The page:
HUNDREDS of people were affected by a storm that tore through the county, but as clean-up operations are continuing many people are preparing for another storm that is heading our way.

Over the weekend Cumbria was battered by strong winds and heavy downpours which saw many homes in Appleby flooded and left thousands of homes across the county without power for several hours.

Homes and businesses were submerged as river levels kept rising in the Eden Valley.

In total, more than 70 flood warnings and alerts were issued along with widespread travel disruption.

As Storm Ciara battered the county police were forced to close a number of roads.

Appleby was a particularly badly hit area.

On Saturday night residents and volunteers worked through the night to put flood defences in place and hand out sandbags, not suspecting the river would rise to almost Storm Desmond levels.

During the early hours of Sunday morning, residents moved cars and packed up belongings ready for the impact of the storm.

Emergency services continued to rescue people and animals and crews from Lazonby Fire Station were called after the farmer had been cut off from dry land as a result of the rising water.

Rain was so powerful that a United Utilities water main pipe became damaged, taking almost five days to repair.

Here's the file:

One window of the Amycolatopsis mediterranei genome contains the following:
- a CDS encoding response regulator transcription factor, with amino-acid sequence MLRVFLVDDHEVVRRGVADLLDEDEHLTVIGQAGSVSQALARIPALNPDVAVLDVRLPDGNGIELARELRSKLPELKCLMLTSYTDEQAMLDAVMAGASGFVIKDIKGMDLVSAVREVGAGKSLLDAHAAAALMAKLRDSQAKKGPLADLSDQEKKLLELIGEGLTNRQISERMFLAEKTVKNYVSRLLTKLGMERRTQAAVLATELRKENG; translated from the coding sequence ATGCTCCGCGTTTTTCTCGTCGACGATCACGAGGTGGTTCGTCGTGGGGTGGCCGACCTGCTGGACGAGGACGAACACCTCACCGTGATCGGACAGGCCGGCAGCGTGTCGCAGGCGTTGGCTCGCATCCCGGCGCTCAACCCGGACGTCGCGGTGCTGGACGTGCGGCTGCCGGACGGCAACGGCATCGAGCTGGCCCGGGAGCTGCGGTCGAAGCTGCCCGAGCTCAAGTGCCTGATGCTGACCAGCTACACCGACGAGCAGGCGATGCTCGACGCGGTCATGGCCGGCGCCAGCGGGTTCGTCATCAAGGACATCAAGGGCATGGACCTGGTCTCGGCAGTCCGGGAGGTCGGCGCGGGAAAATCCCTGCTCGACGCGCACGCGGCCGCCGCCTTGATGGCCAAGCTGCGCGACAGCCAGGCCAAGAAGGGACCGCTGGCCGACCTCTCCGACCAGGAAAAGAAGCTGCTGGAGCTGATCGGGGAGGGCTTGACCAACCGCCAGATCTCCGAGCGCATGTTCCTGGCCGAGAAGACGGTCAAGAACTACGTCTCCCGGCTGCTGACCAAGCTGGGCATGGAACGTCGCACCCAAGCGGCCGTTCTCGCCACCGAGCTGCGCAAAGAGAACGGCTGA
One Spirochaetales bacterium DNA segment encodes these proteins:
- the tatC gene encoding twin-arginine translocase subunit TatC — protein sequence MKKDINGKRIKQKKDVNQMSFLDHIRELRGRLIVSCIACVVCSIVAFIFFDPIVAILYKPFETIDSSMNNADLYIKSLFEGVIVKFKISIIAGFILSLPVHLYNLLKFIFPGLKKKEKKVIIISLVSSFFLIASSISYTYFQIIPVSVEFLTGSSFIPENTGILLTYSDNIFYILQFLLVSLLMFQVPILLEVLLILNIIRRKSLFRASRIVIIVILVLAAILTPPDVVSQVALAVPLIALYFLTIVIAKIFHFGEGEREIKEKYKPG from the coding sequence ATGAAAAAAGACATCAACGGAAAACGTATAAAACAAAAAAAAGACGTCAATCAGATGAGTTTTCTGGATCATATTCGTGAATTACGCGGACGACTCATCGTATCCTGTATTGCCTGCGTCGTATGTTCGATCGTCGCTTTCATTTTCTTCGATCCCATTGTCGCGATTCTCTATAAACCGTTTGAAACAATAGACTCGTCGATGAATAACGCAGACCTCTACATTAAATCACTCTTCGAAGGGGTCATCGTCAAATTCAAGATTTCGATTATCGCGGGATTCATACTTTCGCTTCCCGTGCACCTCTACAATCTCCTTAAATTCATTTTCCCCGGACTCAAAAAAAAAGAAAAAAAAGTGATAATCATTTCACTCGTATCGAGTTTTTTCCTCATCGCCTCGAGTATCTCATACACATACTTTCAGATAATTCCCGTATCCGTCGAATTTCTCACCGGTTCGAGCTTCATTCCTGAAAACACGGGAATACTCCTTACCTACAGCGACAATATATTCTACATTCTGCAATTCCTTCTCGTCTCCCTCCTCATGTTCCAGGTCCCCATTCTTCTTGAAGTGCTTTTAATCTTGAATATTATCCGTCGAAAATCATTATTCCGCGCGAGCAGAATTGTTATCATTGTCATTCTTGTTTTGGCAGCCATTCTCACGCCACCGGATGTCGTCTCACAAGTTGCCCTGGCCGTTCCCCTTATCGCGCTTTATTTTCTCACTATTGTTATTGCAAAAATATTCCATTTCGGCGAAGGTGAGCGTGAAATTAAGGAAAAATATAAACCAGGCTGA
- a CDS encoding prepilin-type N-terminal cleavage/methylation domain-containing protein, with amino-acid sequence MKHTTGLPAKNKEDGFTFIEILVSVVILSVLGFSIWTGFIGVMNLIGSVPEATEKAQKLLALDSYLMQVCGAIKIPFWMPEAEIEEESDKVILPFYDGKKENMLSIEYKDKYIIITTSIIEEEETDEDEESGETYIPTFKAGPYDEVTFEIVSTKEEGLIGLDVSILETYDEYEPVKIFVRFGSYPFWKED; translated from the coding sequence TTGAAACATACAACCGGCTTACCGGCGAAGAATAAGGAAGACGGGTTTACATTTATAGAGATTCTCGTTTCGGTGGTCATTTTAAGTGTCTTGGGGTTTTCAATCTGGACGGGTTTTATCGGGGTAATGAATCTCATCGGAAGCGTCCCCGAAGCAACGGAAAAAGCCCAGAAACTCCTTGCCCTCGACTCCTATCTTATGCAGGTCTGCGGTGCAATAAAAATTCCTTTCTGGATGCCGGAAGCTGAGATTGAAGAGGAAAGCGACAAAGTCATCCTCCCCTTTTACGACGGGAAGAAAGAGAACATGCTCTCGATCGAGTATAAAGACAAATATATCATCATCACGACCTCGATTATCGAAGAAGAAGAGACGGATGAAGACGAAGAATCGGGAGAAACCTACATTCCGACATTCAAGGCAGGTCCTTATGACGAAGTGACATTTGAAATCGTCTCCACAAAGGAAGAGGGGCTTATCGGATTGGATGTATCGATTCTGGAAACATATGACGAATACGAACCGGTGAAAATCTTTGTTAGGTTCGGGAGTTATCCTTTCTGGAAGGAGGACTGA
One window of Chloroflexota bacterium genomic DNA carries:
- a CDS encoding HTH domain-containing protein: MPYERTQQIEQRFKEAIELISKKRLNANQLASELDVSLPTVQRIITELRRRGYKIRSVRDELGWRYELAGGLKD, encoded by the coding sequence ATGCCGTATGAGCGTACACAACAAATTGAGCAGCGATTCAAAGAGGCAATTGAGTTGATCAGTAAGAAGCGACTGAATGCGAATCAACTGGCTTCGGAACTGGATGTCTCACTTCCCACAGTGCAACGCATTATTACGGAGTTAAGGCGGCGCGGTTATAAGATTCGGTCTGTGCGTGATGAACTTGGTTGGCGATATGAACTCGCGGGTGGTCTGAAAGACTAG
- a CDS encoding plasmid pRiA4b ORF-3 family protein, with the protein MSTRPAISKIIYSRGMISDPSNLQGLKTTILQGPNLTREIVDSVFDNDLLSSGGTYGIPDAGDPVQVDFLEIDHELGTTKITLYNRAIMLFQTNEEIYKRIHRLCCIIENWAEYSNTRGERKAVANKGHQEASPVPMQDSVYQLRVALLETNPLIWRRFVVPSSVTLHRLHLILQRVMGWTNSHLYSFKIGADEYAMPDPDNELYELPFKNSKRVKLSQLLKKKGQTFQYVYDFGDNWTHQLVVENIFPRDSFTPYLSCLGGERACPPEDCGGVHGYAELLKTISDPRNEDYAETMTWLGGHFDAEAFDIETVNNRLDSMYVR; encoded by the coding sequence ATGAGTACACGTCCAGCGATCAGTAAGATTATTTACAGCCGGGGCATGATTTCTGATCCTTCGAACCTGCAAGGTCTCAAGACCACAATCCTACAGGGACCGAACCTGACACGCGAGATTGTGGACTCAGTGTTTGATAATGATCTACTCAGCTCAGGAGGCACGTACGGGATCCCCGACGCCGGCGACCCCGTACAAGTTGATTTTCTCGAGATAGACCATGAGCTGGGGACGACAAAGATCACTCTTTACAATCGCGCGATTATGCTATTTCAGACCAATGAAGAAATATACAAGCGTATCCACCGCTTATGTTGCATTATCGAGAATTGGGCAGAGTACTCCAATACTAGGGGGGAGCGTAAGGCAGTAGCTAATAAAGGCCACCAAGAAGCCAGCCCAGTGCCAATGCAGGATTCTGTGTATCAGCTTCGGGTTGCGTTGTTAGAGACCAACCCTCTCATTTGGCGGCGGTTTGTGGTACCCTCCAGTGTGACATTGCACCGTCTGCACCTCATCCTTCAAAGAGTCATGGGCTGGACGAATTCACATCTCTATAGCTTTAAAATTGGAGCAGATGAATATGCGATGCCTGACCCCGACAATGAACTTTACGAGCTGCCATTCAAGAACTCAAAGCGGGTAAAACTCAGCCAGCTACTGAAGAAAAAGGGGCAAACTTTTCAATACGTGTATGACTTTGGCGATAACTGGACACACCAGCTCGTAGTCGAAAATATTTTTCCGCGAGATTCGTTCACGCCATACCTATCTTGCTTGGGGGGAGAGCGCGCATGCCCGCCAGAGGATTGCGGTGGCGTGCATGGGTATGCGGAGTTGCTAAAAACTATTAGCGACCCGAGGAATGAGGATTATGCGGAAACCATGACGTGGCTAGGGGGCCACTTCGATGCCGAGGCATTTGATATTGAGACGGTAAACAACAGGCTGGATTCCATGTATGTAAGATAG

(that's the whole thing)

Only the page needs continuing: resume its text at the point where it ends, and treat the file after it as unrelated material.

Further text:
The pipe located underwater in the Selside area near Kendal was damaged by the storm on Sunday.

Teams battled challenging conditions, including snow in the rural location where the water main crosses a river bed, meaning it took longer than anticipated to complete the work.

United Utilities informed people that the pipe had been repaired yesterday morning, however, properties may still face water problems for up to three days.

The reason for the delay is because 90m litres of water needs to be brought back to the network.

Martin Padley, water service director at United Utilities, said: “Our teams are working around the clock to get this pipe repaired and water supplies back to normal.

“I want to thank residents who are showing real community spirit in helping each other with the bottled water supplies.

“Our tankering operation is helping to maintain some water supplies and we have drafted in additional tankers from outside the region. The weather conditions and rural roads are making this especially difficult for driving HGVs and we are grateful for the support of the local council here."

Nearly ten thousand homes experienced black-outs for several hours over Saturday and Sunday, with 200 extra workers drafted in to help solve problems.

Martin Deehan, operations director for the north for Electricity North West, explained: "There were extremely high winds over the weekend.

"We knew it was going to be a prolonged event. Almost 10,000 homes across Cumbria were affected and thankfully we were able to reconnect them all.

"It's been a tough job but we've had a fantastic response. 200 workers responded and we had lots of support.

"The support behind the engineers has been great. Almost 5,000 calls were received and it was a real team effort.

"We now have Storm Dennis on the way and it's difficult to predict what is going to happen.

"We always look towards the potential damage and we're ready to go again and we have similar workers on hand.

"We have no shortage of people volunteering to work."